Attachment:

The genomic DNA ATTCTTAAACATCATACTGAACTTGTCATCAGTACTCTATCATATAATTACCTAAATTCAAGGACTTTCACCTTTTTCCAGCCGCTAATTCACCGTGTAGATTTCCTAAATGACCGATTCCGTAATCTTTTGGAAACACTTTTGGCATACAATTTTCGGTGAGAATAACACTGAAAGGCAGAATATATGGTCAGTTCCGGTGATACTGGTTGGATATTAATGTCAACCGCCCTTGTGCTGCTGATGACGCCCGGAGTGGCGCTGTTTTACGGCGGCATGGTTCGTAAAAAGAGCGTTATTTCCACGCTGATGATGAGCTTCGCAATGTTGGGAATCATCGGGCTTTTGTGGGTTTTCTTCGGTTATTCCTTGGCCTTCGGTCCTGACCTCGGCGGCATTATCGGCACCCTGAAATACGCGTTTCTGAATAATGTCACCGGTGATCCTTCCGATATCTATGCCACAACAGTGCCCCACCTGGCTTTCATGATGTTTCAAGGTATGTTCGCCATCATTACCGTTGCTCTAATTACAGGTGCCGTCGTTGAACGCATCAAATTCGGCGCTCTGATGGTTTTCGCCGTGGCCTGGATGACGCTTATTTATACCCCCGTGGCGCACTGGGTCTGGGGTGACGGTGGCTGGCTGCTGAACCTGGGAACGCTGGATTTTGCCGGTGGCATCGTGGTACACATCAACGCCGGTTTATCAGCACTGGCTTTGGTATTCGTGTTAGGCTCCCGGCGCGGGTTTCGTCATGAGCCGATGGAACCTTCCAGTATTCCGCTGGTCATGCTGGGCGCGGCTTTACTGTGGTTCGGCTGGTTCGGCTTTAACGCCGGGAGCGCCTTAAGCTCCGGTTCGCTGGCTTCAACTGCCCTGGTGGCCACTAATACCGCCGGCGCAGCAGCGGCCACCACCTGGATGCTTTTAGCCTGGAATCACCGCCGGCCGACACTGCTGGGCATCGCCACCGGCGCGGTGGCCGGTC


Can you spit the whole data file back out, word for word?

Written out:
The genomic DNA ATTCTTAAACATCATACTGAACTTGTCATCAGTACTCTATCATATAATTACCTAAATTCAAGGACTTTCACCTTTTTCCAGCCGCTAATTCACCGTGTAGATTTCCTAAATGACCGATTCCGTAATCTTTTGGAAACACTTTTGGCATACAATTTTCGGTGAGAATAACACTGAAAGGCAGAATATATGGTCAGTTCCGGTGATACTGGTTGGATATTAATGTCAACCGCCCTTGTGCTGCTGATGACGCCCGGAGTGGCGCTGTTTTACGGCGGCATGGTTCGTAAAAAGAGCGTTATTTCCACGCTGATGATGAGCTTCGCAATGTTGGGAATCATCGGGCTTTTGTGGGTTTTCTTCGGTTATTCCTTGGCCTTCGGTCCTGACCTCGGCGGCATTATCGGCACCCTGAAATACGCGTTTCTGAATAATGTCACCGGTGATCCTTCCGATATCTATGCCACAACAGTGCCCCACCTGGCTTTCATGATGTTTCAAGGTATGTTCGCCATCATTACCGTTGCTCTAATTACAGGTGCCGTCGTTGAACGCATCAAATTCGGCGCTCTGATGGTTTTCGCCGTGGCCTGGATGACGCTTATTTATACCCCCGTGGCGCACTGGGTCTGGGGTGACGGTGGCTGGCTGCTGAACCTGGGAACGCTGGATTTTGCCGGTGGCATCGTGGTACACATCAACGCCGGTTTATCAGCACTGGCTTTGGTATTCGTGTTAGGCTCCCGGCGCGGGTTTCGTCATGAGCCGATGGAACCTTCCAGTATTCCGCTGGTCATGCTGGGCGCGGCTTTACTGTGGTTCGGCTGGTTCGGCTTTAACGCCGGGAGCGCCTTAAGCTCCGGTTCGCTGGCTTCAACTGCCCTGGTGGCCACTAATACCGCCGGCGCAGCAGCGGCCACCACCTGGATGCTTTTAGCCTGGAATCACCGCCGGCCGACACTGCTGGGCATCGCCACCGGCGCGGTGGCCGGTC